The Fringe Festival is just around the corner, in our town and maybe yours, too.  With hundreds of questionable shows to choose from, you may be asking yourself how best to select the productions on which you would like to gamble your money.  Some you might attend because someone’s friends–likely at gunpoint and under threat of Facebook defriending–gave them a bunch of stars. Some you’ll attend because your own friends are in them–friends who also have their own guns and Facebook friend lists. And then there are those  shows that look so truly horrible that it would be a shame to miss them.

As you make your choices, you may want to use this compendium from Fringe Experiences Past to remind yourself of the kinds of shows that are out there, and for which you may or may not want to hand over your Visa card and answer the credit or debit question– a question I personally have never really understood anyway.

The Fairy Tale Remake. There will likely be at least four or five of these in any given Fringe Festival.  Most will promise a sexy new twist on an old story.  There is a good possibility that the protagonist will take her top off, not to be sexy, but to make some sort of  point- especially if the story is about Red Riding Hood or Cinderella.  If ticket sales soar because people hear about the full frontal nudity, well then so be it.  But just know that it was done purely in the name of art. At least that’s what the programs will say.

The Abstract Dance Number.  This is the show wherein four or five dancers in nude body stockings writhe around on stage for an hour, possibly emitting shrieks and/or using a hose and/or a flamethrower to illustrate some left-leaning political message.  There may be speaking in this show, but rest assured it will be in another language.  Nobody will understand this show, which means that everybody will pretend that they do, and will give it five stars just to prove it.

The Abuse Confessional One-Person Show.  You are a monster if you give this show any fewer than five stars.  These types of shows generally do well at the Fringe. However: if you are the person considering doing this kind of show, please make sure that you’re the victim of the abuse, and not the perpetrator. If you are the perpetrator, however, you may want to smooth over some of the rough parts with some full frontal nudity.

The Show For Kids.  A show likely featuring large, scary puppets, singing and dancing, audience “participation,” and a series of ham-fisted morals that will get shoved down your throat at the rate of one every three to five minutes.  Get your tickets to this show early, because the line of parents who don’t know what the hell to do with their own children in the summertime will snake out the door and maybe wrap around the block.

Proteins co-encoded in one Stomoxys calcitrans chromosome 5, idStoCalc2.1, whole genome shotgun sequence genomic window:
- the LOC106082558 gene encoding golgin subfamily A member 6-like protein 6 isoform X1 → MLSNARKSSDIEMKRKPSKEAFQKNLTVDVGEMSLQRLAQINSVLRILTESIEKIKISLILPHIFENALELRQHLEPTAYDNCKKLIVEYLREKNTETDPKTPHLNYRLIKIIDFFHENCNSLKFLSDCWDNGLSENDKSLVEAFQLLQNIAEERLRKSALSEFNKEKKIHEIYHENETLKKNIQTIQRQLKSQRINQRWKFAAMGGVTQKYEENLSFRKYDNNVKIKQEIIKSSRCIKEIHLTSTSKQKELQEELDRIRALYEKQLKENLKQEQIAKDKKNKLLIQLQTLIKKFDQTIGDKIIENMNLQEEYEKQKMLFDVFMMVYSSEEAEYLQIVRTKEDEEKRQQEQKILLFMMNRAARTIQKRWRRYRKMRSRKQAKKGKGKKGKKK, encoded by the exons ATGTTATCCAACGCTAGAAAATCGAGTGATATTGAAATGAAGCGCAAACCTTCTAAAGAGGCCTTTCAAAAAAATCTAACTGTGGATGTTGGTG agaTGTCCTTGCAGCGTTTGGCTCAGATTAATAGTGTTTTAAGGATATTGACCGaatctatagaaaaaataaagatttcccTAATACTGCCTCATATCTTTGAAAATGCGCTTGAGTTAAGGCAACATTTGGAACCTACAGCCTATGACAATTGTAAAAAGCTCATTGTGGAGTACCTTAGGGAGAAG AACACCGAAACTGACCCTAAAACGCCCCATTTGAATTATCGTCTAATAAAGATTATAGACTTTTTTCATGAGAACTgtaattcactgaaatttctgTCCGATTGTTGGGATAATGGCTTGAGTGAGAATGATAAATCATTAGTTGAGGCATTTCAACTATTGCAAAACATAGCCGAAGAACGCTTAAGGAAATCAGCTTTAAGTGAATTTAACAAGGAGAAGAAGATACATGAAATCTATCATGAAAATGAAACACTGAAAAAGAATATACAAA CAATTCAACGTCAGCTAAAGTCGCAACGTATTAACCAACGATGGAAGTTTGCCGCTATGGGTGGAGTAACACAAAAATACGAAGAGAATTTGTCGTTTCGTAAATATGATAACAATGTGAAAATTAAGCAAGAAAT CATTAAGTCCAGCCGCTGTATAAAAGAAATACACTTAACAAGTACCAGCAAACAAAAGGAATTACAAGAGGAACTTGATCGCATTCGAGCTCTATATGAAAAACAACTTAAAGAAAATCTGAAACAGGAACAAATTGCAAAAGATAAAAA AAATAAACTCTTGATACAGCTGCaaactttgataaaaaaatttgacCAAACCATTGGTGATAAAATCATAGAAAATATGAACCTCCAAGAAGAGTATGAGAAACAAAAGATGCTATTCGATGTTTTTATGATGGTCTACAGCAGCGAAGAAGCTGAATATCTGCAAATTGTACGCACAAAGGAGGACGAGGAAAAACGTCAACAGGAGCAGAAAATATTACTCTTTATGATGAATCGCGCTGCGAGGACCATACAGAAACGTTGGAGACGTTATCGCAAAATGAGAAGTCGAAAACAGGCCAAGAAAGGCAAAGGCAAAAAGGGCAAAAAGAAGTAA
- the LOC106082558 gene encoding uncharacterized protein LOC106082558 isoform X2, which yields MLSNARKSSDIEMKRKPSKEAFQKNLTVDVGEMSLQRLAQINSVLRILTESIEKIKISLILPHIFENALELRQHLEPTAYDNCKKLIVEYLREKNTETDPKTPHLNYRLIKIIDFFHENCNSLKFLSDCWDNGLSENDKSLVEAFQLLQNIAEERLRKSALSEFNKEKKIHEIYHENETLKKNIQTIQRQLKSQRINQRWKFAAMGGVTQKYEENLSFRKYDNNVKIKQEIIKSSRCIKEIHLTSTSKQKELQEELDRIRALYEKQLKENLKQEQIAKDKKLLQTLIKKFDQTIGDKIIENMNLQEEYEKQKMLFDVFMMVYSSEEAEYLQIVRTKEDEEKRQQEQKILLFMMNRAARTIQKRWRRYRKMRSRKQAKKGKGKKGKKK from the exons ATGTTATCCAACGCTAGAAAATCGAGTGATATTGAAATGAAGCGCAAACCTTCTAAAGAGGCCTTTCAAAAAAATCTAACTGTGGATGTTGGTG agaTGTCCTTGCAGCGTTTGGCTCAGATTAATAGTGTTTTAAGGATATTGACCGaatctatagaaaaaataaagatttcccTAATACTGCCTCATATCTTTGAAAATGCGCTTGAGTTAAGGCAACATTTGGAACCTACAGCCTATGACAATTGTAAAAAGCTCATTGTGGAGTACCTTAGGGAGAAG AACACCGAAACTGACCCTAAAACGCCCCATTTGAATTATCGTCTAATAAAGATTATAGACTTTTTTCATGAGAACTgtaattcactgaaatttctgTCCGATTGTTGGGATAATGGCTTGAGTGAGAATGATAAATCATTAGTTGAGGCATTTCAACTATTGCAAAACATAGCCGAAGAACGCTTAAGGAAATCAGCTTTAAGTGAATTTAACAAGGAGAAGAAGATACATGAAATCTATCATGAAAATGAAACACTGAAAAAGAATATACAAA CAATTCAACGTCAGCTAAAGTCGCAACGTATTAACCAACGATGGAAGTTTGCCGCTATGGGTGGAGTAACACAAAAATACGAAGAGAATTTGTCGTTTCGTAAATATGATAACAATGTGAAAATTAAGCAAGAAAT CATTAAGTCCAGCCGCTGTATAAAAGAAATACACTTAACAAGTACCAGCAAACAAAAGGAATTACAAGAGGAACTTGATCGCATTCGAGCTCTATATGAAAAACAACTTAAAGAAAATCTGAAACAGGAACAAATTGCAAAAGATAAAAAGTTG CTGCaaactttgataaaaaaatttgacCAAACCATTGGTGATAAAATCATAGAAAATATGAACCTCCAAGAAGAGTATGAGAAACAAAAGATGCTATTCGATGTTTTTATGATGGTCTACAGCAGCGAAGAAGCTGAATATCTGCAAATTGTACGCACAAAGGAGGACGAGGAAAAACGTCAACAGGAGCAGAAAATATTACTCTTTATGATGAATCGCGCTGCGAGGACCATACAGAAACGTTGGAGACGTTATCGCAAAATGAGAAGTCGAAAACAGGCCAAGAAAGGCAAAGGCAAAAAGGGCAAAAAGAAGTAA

The Show By That One Guy.  You know that guy.  He does a show every year and everybody’s kind of heard of him and so everybody goes to see what That One Guy has cooked up for this year.  You’ll be able to find this guy because his postcards are a lot bigger than everybody else’s, and everywhere you go, someone will ask you if you’ve seen the show by That One Guy yet.  If you don’t get into The Show For Kids, The Show By That One Guy will probably be the next target on your list.  You can generally give That One Guy five stars before you even get tickets to his show, because why fight it?

The Feminist Problem Show.  This is the show done by women, for women, and about women, wherein someone will set out to prove that women CAN be sexy AND funny, or that fat is beautiful, or that independence (read: being involuntarily single) is a wonderful thing, or that cats are deeply spiritual animals with a lot to teach about life and love and following your dreams no matter what the cost.  Someone will cry during this show, but chances are it will be the performers and not the audience members.  Full frontal nudity is also a possibility in this show, but again, remember it’s done to make an artistic point, and not to sell tickets (or so says the program).

The Minority Experience Show.  Wherein white people pay money to watch from a safe distance as other people portray diversity onstage.

The Show Someone Wrote Last Week. Rather than being a point of shame, the people behind The Show Someone Wrote Last Week are proud of their unpreparedness, and in fact use it as a selling point.  This one could go either way. It’s best to see this show as a palate cleanser after either The Feminist Problem Show or The Minority Experience Show.  The people responsible for this show are okay with getting two stars, because they didn’t go into it expecting anything, and that’s exactly what they delivered.

The Loud Guys Who Swear A Lot.  This is what it sounds like, and is generally a crowd-pleaser, in much the same way that the Oink Barn at the State Fair is how we  make up for six months of brutal winter. Give these guys five stars for helping us blow off some collective steam. The script doesn’t matter so much here.  At this point it’s just a relief to hear someone curse nonstop for an hour, because that’s what we’re all feeling by the time we reach the end of the Fringe, which is when you should see this show. Don’t make this your first show, in other words.

Certainly there are more kinds of shows out there, but these are the ones you’re most likely to encounter, year after year.  So good luck with your Fringe selections.  If you notice more kinds of shows out there, feel free to write in.